I first picked up a copy of the league’s Voter Guide from a pile of them in my college dorm. Ever since, I’ve regarded it as must-read political literature. The League’s printed Voter Guide, true to its claims, provides a concise nonpartisan primer on candidates for each federal and state category. This includes judges and statewide ballot proposals. Candidates are given three basic questions related to the position they are running for, and the League prints their brief responses. At least, that's what the local league in Michigan does.

The political ads, by fondling base impulses, tried to convince me this election is a do-or-die end game. The League of Women Voters reminded me it’s not. Elections are part of an ongoing process that does not begin or end with any one election cycle. So if you feel discouraged or overwhelmed, know that you are not alone. Also know that, depending on when you read this, you still have a full day or maybe a couple of hours to pick up a Voter Guide, or read up online. Find a local league here. Michigan has one worth bragging about in my opinion. Take it from me, it beats watching the television ads.

Sunday, October 24, 2010

The Best of Facebook Status Updates

Earlier this year I finally signed up for Facebook. I was a latecomer. And I'm proud of that fact. In any case, upon joining Facebook, I soon discovered the joy of posting Status Updates. These are short posts detailing where you are, what you are doing, and how these facts expose the idiocy of people with opposing viewpoints.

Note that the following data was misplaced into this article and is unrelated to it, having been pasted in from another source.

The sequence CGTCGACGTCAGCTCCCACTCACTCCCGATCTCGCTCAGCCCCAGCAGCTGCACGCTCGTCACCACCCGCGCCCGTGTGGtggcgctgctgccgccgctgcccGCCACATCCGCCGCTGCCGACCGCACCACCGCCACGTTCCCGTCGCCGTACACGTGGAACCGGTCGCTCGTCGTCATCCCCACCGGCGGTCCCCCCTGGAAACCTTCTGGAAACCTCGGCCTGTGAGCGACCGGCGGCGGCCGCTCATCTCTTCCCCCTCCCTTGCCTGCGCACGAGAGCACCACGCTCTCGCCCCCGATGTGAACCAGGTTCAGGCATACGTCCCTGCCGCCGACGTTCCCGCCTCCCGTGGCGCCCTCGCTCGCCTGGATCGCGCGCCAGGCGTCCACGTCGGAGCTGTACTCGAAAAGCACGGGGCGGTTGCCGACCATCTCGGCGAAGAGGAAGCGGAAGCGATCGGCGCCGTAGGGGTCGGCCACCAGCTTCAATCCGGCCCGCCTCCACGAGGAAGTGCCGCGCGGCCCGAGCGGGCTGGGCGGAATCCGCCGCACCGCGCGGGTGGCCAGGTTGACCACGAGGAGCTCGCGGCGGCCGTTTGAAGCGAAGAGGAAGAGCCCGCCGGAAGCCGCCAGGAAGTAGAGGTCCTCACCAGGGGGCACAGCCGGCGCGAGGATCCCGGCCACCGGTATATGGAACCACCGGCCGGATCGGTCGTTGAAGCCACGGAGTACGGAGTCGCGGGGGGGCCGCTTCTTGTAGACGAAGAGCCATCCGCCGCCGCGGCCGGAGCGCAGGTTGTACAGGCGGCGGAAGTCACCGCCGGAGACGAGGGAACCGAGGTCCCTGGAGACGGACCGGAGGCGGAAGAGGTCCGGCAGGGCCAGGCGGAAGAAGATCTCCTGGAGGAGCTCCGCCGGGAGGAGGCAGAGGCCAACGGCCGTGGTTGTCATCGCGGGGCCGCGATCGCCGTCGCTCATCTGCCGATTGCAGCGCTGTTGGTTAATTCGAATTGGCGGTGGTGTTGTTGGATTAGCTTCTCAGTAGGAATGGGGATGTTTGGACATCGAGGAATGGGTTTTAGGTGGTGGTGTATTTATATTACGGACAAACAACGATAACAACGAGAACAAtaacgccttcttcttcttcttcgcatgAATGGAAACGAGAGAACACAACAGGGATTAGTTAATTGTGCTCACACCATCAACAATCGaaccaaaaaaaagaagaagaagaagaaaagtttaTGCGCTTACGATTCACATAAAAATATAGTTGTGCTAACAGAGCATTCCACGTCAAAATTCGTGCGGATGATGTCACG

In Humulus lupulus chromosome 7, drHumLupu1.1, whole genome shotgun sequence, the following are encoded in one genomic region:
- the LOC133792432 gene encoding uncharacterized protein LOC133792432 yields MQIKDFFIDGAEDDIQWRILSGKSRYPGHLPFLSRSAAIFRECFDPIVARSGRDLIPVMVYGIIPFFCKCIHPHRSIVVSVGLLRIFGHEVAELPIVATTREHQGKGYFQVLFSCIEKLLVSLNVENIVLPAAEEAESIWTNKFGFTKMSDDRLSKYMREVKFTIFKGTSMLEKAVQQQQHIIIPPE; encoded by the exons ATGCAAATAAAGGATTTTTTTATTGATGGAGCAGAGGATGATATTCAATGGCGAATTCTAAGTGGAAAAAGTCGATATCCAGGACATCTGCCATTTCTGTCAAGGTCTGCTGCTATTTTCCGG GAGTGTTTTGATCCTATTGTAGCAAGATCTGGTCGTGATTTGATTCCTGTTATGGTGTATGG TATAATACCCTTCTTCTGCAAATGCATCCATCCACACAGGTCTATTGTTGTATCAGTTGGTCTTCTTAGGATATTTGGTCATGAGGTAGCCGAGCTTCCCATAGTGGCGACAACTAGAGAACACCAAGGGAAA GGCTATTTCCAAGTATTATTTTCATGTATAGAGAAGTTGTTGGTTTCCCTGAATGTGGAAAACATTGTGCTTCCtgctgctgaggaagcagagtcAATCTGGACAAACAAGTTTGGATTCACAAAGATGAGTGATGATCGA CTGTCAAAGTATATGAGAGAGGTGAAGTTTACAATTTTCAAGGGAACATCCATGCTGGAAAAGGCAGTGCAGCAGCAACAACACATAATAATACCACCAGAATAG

Below is a sampling of my Status Updates since joining Facebook. At their best, these are profound slices of my life--pure distillations of existence marked by wit and frankness. At worst, they serve as a troubling indication that--thanks to the Internet--my social life now resembles a trite and rather mundane knock-off of an Oscar Wilde play. I share them for your enjoyment, and with the deep and abiding hope that you will leave comments, thus adding to the attention these have already gotten me on Facebook.

And now, in no particular order, I give you the best of Childe Jake's Status Updates. For added fun, guess which of these successfully caused one of my friends to choke on her coffee:
  • From my window side table in the coffee shop I spy a cat on a window sill for whom Sunday morning is all about monitoring the birds fluttering about a nearby tree. And I thought I looked serious sitting here reading Milton.